Today marks the arrival of green number plates in the UK.
Owners of new and used zero emission vehicles are now able to showcase their green credentials with a set of special plates, identifiable by a green vertical flash on the left-hand side of both the conventional white (front) and yellow (rear) plates.
The green number plate scheme was originally announced in June by the Secretary of State for Transport, Grant Shapps, as a way of further raising the profile of zero emission vehicles, which continue to grow in popularity. According to the latest SMMT registration data*, nearly one in 10 cars registered in the UK in 2020 has been either fully electric or plug-in hybrid.
With more than 164,000 fully electric cars already registered on UK roads, it’s clear that a visual upgrade like this will be immediately noticeable in our streets and on our commutes.
Another reason for the implementation is because the Government has confirmed plans for local authorities to design and implement new policies that will incentivise zero emission vehicles. We’ve already seen fully electric cars paying a nominal annual fee to benefit from free access to the London Congestion Zone, but other privileges could include cheaper or priority parking as well as free entry into the emerging Clean Air or Zero Emission Zones. A similar scheme in Ontario, Canada, granted EVs free access to toll lanes and car-pool lanes, which directly led to an increase in sales of electric vehicles.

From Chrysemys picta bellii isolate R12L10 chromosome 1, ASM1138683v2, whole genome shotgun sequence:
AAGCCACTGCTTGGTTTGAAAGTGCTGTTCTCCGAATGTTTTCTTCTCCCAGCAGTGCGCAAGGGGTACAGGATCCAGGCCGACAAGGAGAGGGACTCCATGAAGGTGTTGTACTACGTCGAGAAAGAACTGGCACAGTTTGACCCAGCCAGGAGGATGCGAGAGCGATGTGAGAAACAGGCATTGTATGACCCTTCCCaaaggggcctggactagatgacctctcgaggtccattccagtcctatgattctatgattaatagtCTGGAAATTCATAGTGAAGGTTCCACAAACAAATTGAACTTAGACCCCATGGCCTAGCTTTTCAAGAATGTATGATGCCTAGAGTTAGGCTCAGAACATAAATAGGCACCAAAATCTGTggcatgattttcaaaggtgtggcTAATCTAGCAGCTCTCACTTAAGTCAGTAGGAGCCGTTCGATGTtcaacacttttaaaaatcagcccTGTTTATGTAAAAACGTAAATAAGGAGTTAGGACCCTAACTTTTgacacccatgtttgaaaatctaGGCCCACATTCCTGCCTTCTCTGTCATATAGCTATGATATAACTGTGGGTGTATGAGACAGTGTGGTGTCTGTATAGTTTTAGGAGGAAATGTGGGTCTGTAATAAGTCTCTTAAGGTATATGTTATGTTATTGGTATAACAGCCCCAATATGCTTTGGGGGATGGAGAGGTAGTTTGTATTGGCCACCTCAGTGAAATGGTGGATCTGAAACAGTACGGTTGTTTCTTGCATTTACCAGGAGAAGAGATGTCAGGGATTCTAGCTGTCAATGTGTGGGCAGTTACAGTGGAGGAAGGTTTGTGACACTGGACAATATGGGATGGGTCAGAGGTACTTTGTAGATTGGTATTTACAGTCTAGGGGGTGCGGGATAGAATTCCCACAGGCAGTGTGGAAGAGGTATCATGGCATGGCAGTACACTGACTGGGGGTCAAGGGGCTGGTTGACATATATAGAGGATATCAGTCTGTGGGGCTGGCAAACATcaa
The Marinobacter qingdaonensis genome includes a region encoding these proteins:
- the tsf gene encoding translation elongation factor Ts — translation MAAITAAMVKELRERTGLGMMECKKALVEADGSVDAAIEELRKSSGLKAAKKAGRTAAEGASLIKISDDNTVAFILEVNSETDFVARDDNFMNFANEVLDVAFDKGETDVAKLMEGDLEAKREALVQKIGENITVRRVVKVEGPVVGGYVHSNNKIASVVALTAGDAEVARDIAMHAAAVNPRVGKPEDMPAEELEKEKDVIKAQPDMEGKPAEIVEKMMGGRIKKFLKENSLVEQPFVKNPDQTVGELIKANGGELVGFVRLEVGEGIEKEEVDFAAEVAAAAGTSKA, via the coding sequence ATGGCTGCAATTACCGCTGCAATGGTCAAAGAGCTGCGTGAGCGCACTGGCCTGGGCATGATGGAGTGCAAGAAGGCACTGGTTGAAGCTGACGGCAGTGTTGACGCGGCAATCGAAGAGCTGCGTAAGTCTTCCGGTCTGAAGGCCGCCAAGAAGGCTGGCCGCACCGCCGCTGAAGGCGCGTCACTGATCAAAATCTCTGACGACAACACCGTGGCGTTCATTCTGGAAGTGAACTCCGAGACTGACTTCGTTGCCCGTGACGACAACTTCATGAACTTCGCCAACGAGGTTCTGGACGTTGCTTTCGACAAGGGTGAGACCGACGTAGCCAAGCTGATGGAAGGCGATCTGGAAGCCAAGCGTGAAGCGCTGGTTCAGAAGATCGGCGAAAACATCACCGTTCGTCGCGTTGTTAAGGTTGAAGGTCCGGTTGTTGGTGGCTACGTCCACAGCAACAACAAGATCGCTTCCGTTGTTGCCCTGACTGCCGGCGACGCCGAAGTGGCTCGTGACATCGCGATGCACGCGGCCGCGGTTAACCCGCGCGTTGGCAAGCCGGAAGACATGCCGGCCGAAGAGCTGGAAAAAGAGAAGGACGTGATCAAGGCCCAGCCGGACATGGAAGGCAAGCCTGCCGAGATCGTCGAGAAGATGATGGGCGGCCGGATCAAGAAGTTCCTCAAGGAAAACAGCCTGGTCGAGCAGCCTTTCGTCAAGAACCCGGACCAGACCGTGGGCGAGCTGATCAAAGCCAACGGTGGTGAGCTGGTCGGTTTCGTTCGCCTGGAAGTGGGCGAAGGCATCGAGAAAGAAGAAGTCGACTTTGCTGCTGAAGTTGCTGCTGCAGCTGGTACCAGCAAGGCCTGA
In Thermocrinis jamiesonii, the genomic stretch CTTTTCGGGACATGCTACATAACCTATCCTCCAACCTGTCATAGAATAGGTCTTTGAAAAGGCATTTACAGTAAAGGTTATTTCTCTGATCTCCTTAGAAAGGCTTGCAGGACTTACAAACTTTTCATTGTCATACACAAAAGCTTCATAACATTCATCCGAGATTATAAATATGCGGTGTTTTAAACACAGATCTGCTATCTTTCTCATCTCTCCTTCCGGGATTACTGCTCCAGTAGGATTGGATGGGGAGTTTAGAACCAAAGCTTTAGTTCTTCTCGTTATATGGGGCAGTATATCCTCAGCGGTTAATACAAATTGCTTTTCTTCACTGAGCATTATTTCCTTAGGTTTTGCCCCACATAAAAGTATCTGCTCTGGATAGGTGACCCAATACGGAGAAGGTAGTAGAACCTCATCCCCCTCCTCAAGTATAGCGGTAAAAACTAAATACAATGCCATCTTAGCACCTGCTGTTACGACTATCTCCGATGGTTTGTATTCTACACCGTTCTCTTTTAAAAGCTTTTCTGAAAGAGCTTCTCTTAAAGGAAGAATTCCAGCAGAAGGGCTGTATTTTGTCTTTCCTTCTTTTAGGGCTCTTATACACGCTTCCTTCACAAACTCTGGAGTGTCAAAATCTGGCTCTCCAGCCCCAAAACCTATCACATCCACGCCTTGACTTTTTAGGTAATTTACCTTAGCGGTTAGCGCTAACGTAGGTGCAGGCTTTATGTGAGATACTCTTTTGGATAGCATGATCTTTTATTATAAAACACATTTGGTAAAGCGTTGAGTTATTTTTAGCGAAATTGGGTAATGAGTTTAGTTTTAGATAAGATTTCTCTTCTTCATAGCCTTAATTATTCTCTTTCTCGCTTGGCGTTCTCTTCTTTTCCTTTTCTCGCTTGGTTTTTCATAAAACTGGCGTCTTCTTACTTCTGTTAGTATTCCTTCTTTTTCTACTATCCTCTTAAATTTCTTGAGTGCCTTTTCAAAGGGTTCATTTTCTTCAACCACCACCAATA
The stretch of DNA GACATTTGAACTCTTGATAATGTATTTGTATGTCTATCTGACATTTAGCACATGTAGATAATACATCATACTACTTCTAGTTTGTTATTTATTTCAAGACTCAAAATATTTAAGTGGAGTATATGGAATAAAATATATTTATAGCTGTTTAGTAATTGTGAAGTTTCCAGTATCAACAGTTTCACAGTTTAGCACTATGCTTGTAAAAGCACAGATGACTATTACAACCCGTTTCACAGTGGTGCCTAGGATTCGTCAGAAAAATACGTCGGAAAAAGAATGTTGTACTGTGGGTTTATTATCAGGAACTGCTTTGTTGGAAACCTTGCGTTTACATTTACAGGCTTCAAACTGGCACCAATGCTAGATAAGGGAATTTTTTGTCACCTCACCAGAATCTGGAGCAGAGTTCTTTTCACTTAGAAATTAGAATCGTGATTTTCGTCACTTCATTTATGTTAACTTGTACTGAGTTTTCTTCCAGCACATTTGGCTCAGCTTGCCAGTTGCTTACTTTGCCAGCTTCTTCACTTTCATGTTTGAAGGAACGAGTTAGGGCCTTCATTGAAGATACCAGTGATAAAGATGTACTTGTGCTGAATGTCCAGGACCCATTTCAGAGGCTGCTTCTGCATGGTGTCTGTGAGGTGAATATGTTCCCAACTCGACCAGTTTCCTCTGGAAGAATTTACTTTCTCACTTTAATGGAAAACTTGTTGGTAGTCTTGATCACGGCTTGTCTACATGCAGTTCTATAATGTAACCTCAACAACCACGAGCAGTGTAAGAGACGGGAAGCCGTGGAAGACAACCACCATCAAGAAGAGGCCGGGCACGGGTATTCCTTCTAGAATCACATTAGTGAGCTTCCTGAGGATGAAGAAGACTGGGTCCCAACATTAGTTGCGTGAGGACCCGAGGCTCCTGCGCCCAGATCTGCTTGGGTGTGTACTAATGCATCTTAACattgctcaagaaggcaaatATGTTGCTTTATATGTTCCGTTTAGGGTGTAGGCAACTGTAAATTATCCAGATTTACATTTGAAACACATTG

Of course, not all owners may wish their vehicles to wear green badges of honour, which is why the British Number Plate Manufacturers Association (BNPMA) insists the plates are not mandatory. Nor will the fitting of said plates in itself grant any special privileges provided by local authorities.
Poppy Welch, Heady of Go Ultra Low, commented: “The introduction of green number plates will give consumers another signal that EVs are continuing to grow in popularity and capability which, we hope, will give them the confidence to explore the technology and make the switch. The introduction of incentives provided by local authorities will also help demonstrate that EVs aren’t just good for the environment; they can provide significant savings and convenience, too.”
In recent years, we’ve seen how labelling on everything from food to washing machines has provided enormous potential for influencing consumer behavior and tackling environmental challenges, as it helps translate and simplify the larger issues at hand. The more we can demonstrate both the environmental and economic benefits of electric vehicles, the more we can highlight how making the switch is a natural next step.